Why should everyone be a theologian?

In a speech in 2002 Bishop Laurie Green said this:

“I am arrested by the words of Jürgen Moltmann: He writes,

“We are not theologians because we are religious; we are theologians because in the face of this world we miss God. We are crying out for his righteousness and justice and are not prepared to come to terms with mass death on earth.”

In the face of this world we miss God. But he then goes on to say this:

“But for me theology also springs from God’s love for life – the love for life that we experience in the presence of the life-giving Spirit and that enables us to move beyond our resignation and begin to love life here and now. These are also Christ’s two experiences of God: the kingdom of God and the cross, and because of that they are the foundations of Christian theology as well: God’s delight and God’s pain. It is out of the tension between these two that hope is born for the kingdom in which God is wholly in the world and the world is wholly in God.”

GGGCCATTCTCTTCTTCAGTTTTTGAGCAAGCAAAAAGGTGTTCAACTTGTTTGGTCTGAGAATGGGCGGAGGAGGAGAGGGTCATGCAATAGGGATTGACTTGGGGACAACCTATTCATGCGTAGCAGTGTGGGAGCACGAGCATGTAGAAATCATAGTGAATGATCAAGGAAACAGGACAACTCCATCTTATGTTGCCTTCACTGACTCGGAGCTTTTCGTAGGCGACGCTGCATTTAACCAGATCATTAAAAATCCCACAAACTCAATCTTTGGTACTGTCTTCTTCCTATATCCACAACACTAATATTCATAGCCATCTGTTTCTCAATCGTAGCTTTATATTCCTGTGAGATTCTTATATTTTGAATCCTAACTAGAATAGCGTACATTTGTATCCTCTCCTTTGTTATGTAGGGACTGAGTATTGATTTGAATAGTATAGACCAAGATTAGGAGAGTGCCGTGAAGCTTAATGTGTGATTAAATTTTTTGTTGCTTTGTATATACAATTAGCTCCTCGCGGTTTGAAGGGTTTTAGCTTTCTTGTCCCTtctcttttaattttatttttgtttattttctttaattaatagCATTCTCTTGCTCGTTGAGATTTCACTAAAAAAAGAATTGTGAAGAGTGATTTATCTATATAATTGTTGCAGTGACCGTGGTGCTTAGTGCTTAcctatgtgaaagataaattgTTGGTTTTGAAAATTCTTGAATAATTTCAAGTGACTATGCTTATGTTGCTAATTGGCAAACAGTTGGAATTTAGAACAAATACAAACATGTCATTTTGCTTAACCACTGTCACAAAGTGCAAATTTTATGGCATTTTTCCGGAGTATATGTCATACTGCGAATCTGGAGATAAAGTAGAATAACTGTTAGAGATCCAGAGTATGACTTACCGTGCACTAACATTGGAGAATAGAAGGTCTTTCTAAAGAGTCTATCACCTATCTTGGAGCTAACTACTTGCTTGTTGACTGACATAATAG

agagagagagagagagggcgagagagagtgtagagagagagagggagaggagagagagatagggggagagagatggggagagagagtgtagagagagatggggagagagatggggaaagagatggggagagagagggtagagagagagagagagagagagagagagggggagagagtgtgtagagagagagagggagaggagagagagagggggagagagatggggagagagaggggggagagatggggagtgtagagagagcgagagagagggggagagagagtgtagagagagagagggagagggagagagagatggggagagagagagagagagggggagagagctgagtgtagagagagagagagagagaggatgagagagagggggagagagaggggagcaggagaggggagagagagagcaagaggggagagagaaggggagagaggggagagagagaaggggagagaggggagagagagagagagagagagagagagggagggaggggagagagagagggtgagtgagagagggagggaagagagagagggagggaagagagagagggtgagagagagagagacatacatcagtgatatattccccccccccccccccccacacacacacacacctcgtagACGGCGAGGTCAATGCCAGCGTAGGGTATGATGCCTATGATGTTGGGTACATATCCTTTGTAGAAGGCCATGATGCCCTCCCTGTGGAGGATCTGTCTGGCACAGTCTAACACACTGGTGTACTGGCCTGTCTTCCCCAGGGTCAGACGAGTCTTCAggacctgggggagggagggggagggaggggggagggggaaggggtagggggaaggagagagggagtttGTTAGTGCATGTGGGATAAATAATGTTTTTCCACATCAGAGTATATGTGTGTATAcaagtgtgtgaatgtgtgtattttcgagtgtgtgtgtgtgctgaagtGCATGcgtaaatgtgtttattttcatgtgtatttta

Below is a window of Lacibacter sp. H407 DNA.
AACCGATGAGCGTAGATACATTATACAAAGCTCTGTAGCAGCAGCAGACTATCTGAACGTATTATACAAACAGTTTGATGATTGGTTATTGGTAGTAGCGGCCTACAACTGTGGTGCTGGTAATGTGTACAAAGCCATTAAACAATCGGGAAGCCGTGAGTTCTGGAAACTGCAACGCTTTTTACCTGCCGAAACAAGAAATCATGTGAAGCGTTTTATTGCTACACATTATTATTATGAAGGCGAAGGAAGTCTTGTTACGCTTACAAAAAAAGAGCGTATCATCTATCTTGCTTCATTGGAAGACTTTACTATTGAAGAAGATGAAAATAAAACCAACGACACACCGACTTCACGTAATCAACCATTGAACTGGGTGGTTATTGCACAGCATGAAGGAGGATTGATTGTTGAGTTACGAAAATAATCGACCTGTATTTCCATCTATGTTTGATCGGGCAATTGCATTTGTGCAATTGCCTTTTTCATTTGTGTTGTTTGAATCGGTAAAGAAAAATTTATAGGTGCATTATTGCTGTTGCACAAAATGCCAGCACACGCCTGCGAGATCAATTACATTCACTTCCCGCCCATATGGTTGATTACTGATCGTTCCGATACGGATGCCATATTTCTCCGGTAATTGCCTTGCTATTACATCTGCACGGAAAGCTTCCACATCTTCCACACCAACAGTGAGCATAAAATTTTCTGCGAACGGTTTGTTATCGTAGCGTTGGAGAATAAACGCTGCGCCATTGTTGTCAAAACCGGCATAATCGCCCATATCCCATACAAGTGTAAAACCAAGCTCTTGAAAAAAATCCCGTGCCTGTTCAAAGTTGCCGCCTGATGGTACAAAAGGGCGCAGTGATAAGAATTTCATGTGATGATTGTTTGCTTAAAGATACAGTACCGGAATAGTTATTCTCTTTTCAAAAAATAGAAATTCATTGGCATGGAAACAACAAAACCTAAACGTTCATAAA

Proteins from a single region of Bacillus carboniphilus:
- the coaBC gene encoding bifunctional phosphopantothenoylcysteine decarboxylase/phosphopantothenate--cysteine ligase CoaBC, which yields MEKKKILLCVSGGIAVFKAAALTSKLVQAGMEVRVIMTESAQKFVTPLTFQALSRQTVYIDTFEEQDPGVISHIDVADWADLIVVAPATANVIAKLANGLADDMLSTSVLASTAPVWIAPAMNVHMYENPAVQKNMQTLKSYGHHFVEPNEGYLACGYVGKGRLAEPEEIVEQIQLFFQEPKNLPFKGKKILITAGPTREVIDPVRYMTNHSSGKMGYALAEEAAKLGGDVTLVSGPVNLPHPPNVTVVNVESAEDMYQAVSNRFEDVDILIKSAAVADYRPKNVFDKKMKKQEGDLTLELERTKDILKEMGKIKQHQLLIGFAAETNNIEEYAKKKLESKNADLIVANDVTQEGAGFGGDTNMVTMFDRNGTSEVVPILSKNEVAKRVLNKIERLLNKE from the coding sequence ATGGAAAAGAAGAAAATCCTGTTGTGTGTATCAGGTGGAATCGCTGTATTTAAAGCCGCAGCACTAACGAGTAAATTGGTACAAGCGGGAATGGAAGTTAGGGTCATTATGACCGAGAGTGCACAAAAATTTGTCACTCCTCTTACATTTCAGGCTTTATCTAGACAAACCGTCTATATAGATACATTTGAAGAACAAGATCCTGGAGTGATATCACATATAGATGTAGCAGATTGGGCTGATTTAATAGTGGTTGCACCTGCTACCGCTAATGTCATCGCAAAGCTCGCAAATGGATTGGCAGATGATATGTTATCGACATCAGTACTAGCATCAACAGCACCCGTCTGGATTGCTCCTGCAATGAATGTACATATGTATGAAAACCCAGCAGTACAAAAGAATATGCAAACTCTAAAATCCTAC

[From ‘Theology in the Project of the Modern World’, in A Passion for God’s Reign, ed Miroslav Volf. Eerdmans 1998]

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